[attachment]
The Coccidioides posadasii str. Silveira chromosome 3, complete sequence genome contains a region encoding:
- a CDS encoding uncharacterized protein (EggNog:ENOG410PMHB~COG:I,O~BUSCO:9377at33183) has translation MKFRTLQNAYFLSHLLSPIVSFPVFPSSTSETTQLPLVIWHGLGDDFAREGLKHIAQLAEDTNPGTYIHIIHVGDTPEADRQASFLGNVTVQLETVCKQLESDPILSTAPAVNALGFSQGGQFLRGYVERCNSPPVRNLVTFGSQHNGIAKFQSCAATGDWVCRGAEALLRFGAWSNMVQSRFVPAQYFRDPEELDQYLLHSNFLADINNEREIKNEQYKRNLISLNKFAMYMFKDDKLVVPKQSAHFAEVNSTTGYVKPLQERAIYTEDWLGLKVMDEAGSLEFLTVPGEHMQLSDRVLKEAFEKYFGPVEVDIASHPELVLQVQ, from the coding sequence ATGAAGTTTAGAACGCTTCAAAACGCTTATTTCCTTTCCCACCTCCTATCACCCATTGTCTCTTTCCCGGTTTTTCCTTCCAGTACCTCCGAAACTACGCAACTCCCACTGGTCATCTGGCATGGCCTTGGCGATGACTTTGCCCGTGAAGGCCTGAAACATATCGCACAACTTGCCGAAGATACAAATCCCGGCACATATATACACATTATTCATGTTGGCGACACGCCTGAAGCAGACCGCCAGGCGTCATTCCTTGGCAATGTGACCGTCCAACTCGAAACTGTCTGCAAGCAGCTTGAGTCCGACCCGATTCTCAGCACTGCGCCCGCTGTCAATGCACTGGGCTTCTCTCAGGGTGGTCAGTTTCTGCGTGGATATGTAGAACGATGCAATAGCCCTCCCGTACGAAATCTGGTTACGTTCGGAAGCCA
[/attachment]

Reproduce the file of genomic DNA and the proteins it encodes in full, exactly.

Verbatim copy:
The Coccidioides posadasii str. Silveira chromosome 3, complete sequence genome contains a region encoding:
- a CDS encoding uncharacterized protein (EggNog:ENOG410PMHB~COG:I,O~BUSCO:9377at33183) has translation MKFRTLQNAYFLSHLLSPIVSFPVFPSSTSETTQLPLVIWHGLGDDFAREGLKHIAQLAEDTNPGTYIHIIHVGDTPEADRQASFLGNVTVQLETVCKQLESDPILSTAPAVNALGFSQGGQFLRGYVERCNSPPVRNLVTFGSQHNGIAKFQSCAATGDWVCRGAEALLRFGAWSNMVQSRFVPAQYFRDPEELDQYLLHSNFLADINNEREIKNEQYKRNLISLNKFAMYMFKDDKLVVPKQSAHFAEVNSTTGYVKPLQERAIYTEDWLGLKVMDEAGSLEFLTVPGEHMQLSDRVLKEAFEKYFGPVEVDIASHPELVLQVQ, from the coding sequence ATGAAGTTTAGAACGCTTCAAAACGCTTATTTCCTTTCCCACCTCCTATCACCCATTGTCTCTTTCCCGGTTTTTCCTTCCAGTACCTCCGAAACTACGCAACTCCCACTGGTCATCTGGCATGGCCTTGGCGATGACTTTGCCCGTGAAGGCCTGAAACATATCGCACAACTTGCCGAAGATACAAATCCCGGCACATATATACACATTATTCATGTTGGCGACACGCCTGAAGCAGACCGCCAGGCGTCATTCCTTGGCAATGTGACCGTCCAACTCGAAACTGTCTGCAAGCAGCTTGAGTCCGACCCGATTCTCAGCACTGCGCCCGCTGTCAATGCACTGGGCTTCTCTCAGGGTGGTCAGTTTCTGCGTGGATATGTAGAACGATGCAATAGCCCTCCCGTACGAAATCTGGTTACGTTCGGAAGCCA